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Mental health and wellness plays a critical role in your overall well-being. Mental health includes our emotional, behavioral, psychological, and social well-being. Mental health affects how we think, feel, and act, and also helps to determine how we handle stress, interact with others, and make good choices. Mental health is important across the lifespan, from childhood and adolescence, and through adulthood. Prevention interventions may help reduce the chances of developing a mental illness or substance use disorder, and may also help delay the onset or reduce the severity of a mental illness.

Self-care


As yourself, when was the last time you did something just for yourself? If you cannot recall, or it’s been longer than a week, you need to make a plan. Self-care doesn’t necessarily mean “me first, it means “me too.” Self-care is an important part of building resilience, and bouncing back from stress, trauma, and burnout. Self-care can help you recognize your emotional responses to stress, and develop coping skills to manage them. Self-care is an investment in YOU.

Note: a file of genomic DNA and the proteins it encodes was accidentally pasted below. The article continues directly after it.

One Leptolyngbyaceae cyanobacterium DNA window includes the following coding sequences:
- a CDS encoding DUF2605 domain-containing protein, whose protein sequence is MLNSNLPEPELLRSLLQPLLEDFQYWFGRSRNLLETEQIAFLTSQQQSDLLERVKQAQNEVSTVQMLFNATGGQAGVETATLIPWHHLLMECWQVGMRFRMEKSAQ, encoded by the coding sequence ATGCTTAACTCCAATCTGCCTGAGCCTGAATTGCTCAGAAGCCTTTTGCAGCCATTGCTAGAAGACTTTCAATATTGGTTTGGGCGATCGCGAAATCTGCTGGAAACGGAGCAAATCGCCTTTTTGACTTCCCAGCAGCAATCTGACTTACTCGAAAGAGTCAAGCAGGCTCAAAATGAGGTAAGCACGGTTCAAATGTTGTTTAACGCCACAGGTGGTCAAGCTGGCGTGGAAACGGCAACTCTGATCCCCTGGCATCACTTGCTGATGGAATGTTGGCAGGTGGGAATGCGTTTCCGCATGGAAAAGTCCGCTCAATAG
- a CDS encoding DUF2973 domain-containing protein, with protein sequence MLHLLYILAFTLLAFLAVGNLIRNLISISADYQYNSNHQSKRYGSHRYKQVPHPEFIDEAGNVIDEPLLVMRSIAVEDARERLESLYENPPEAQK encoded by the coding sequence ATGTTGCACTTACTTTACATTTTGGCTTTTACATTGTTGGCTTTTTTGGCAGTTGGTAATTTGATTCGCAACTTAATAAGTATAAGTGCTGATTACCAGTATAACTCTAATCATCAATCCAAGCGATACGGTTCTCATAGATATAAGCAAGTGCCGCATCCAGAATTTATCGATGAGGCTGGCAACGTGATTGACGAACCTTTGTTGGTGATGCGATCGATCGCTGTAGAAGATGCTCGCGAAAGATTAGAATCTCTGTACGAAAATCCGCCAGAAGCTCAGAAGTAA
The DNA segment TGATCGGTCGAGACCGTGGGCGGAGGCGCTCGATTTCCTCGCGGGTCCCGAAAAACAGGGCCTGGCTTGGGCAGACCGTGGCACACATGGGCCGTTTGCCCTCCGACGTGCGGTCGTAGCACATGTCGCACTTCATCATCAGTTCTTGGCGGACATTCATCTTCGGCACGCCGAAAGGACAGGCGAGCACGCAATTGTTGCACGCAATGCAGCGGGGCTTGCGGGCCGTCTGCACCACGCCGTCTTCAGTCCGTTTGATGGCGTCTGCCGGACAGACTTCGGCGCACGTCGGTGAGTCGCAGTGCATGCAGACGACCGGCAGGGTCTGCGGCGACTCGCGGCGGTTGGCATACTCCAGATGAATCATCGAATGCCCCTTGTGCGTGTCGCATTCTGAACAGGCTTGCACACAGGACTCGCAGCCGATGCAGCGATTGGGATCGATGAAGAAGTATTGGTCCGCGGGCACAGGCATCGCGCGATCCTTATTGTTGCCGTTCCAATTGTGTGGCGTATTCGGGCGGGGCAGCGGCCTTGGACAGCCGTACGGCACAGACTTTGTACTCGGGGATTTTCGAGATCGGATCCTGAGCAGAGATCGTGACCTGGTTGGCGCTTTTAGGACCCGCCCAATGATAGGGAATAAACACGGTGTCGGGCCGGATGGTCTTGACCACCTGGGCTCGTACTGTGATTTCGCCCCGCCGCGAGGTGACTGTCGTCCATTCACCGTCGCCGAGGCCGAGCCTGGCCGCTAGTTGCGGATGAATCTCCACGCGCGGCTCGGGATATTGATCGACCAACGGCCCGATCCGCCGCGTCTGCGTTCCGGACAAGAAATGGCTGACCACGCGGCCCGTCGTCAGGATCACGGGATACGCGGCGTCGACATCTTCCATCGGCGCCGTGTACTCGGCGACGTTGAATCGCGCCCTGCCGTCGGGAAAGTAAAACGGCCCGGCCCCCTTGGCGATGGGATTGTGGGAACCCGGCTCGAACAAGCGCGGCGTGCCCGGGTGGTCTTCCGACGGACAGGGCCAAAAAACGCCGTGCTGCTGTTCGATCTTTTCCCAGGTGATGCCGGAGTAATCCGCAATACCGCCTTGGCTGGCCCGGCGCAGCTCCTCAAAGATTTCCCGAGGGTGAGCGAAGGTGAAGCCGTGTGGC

Have you ever thought?

  • I don’t have time to put myself first
  • I feel guilty taking care of myself before others
  • It’s all my fault
  • I feel like there’s no light at the end of the tunnel
  • I feel selfish putting myself first
  • I am ashamed that I can’t get it together
  • I’m exhausted and tired of all the drama
  • I don’t have anyone I can count on or ask for help
  • I always feel so alone and isolated

What is self-care?

  • As the term becomes mainstreamed, we have drifted from its actual meaning
  • Self-care is not self-indulgence, rather it is self-preservation
  • Indulgence provides a short term escape, while self-care shifts your relationship with yourself and others in the long-term
  • Self-care’s core principle is listening and tending to the needs of our minds and bodies
  • Self-care is the key to living a balanced life
  • Each of us have different parts of ourselves that we need to take care of and different methods of carrying out this care

When you practice self-care, you may…

  • Feel calmer
  • Feel more grounded
  • Feel more energetic
  • Feel healthier
  • Sleep better
  • Eat better
  • Have an easier time managing relationships
  • Have less anxiety of fewer negative thoughts
  • Feel better to cope with challenges

Self-care is not one size fits all

  • Self-care is now a $10 billion industry in the US
  • Self-care is about what we need to practice, not what we need to purchase
  • What works for you, may not work for your friend